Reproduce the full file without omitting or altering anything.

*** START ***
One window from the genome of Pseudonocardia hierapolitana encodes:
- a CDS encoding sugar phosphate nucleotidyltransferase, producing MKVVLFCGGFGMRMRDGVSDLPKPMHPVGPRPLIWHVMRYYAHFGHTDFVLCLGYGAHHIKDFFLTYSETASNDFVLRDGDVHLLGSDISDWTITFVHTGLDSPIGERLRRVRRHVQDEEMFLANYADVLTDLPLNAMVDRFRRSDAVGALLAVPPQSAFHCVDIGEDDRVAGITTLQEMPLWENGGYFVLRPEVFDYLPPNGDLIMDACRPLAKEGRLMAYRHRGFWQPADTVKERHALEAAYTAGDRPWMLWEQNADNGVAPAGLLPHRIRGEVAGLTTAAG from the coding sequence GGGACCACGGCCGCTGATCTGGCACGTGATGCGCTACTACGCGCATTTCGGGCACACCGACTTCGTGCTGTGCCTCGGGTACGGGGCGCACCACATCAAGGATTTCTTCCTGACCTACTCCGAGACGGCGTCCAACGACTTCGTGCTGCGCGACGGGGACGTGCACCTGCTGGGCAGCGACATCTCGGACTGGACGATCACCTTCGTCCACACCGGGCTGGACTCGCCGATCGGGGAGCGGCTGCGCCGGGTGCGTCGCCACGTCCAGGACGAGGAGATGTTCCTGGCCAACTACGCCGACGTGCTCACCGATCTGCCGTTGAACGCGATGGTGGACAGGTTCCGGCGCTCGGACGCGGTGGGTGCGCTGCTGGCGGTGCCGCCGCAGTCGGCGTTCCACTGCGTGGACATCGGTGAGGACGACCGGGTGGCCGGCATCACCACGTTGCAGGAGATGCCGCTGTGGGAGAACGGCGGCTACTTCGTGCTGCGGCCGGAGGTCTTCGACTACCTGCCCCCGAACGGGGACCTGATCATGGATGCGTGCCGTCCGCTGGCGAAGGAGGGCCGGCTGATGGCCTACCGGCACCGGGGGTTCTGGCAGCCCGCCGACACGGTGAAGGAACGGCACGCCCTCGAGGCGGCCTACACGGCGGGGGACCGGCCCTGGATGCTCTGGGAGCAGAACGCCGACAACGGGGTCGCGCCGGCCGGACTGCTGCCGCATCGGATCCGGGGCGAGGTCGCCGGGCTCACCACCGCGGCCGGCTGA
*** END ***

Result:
One window from the genome of Pseudonocardia hierapolitana encodes:
- a CDS encoding sugar phosphate nucleotidyltransferase, producing MKVVLFCGGFGMRMRDGVSDLPKPMHPVGPRPLIWHVMRYYAHFGHTDFVLCLGYGAHHIKDFFLTYSETASNDFVLRDGDVHLLGSDISDWTITFVHTGLDSPIGERLRRVRRHVQDEEMFLANYADVLTDLPLNAMVDRFRRSDAVGALLAVPPQSAFHCVDIGEDDRVAGITTLQEMPLWENGGYFVLRPEVFDYLPPNGDLIMDACRPLAKEGRLMAYRHRGFWQPADTVKERHALEAAYTAGDRPWMLWEQNADNGVAPAGLLPHRIRGEVAGLTTAAG from the coding sequence GGGACCACGGCCGCTGATCTGGCACGTGATGCGCTACTACGCGCATTTCGGGCACACCGACTTCGTGCTGTGCCTCGGGTACGGGGCGCACCACATCAAGGATTTCTTCCTGACCTACTCCGAGACGGCGTCCAACGACTTCGTGCTGCGCGACGGGGACGTGCACCTGCTGGGCAGCGACATCTCGGACTGGACGATCACCTTCGTCCACACCGGGCTGGACTCGCCGATCGGGGAGCGGCTGCGCCGGGTGCGTCGCCACGTCCAGGACGAGGAGATGTTCCTGGCCAACTACGCCGACGTGCTCACCGATCTGCCGTTGAACGCGATGGTGGACAGGTTCCGGCGCTCGGACGCGGTGGGTGCGCTGCTGGCGGTGCCGCCGCAGTCGGCGTTCCACTGCGTGGACATCGGTGAGGACGACCGGGTGGCCGGCATCACCACGTTGCAGGAGATGCCGCTGTGGGAGAACGGCGGCTACTTCGTGCTGCGGCCGGAGGTCTTCGACTACCTGCCCCCGAACGGGGACCTGATCATGGATGCGTGCCGTCCGCTGGCGAAGGAGGGCCGGCTGATGGCCTACCGGCACCGGGGGTTCTGGCAGCCCGCCGACACGGTGAAGGAACGGCACGCCCTCGAGGCGGCCTACACGGCGGGGGACCGGCCCTGGATGCTCTGGGAGCAGAACGCCGACAACGGGGTCGCGCCGGCCGGACTGCTGCCGCATCGGATCCGGGGCGAGGTCGCCGGGCTCACCACCGCGGCCGGCTGA